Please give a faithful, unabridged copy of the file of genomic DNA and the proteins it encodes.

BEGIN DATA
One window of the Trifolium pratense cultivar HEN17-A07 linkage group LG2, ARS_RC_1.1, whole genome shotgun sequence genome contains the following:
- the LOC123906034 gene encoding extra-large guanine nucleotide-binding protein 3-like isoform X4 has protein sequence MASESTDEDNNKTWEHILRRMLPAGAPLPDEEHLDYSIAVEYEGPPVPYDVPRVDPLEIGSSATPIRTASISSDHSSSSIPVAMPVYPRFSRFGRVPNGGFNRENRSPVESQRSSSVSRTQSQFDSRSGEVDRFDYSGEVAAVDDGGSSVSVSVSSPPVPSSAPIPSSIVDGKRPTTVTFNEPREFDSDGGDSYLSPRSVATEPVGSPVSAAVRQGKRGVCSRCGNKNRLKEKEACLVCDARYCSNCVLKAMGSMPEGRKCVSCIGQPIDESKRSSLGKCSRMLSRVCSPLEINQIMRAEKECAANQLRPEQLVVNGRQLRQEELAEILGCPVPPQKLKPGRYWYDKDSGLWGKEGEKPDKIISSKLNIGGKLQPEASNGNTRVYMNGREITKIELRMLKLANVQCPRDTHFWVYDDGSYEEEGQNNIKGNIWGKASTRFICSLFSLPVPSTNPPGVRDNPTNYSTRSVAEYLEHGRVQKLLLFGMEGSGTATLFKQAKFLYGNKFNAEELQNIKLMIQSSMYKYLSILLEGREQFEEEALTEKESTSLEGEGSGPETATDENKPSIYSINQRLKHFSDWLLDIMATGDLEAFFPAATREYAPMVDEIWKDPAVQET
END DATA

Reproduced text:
One window of the Trifolium pratense cultivar HEN17-A07 linkage group LG2, ARS_RC_1.1, whole genome shotgun sequence genome contains the following:
- the LOC123906034 gene encoding extra-large guanine nucleotide-binding protein 3-like isoform X4 has protein sequence MASESTDEDNNKTWEHILRRMLPAGAPLPDEEHLDYSIAVEYEGPPVPYDVPRVDPLEIGSSATPIRTASISSDHSSSSIPVAMPVYPRFSRFGRVPNGGFNRENRSPVESQRSSSVSRTQSQFDSRSGEVDRFDYSGEVAAVDDGGSSVSVSVSSPPVPSSAPIPSSIVDGKRPTTVTFNEPREFDSDGGDSYLSPRSVATEPVGSPVSAAVRQGKRGVCSRCGNKNRLKEKEACLVCDARYCSNCVLKAMGSMPEGRKCVSCIGQPIDESKRSSLGKCSRMLSRVCSPLEINQIMRAEKECAANQLRPEQLVVNGRQLRQEELAEILGCPVPPQKLKPGRYWYDKDSGLWGKEGEKPDKIISSKLNIGGKLQPEASNGNTRVYMNGREITKIELRMLKLANVQCPRDTHFWVYDDGSYEEEGQNNIKGNIWGKASTRFICSLFSLPVPSTNPPGVRDNPTNYSTRSVAEYLEHGRVQKLLLFGMEGSGTATLFKQAKFLYGNKFNAEELQNIKLMIQSSMYKYLSILLEGREQFEEEALTEKESTSLEGEGSGPETATDENKPSIYSINQRLKHFSDWLLDIMATGDLEAFFPAATREYAPMVDEIWKDPAVQET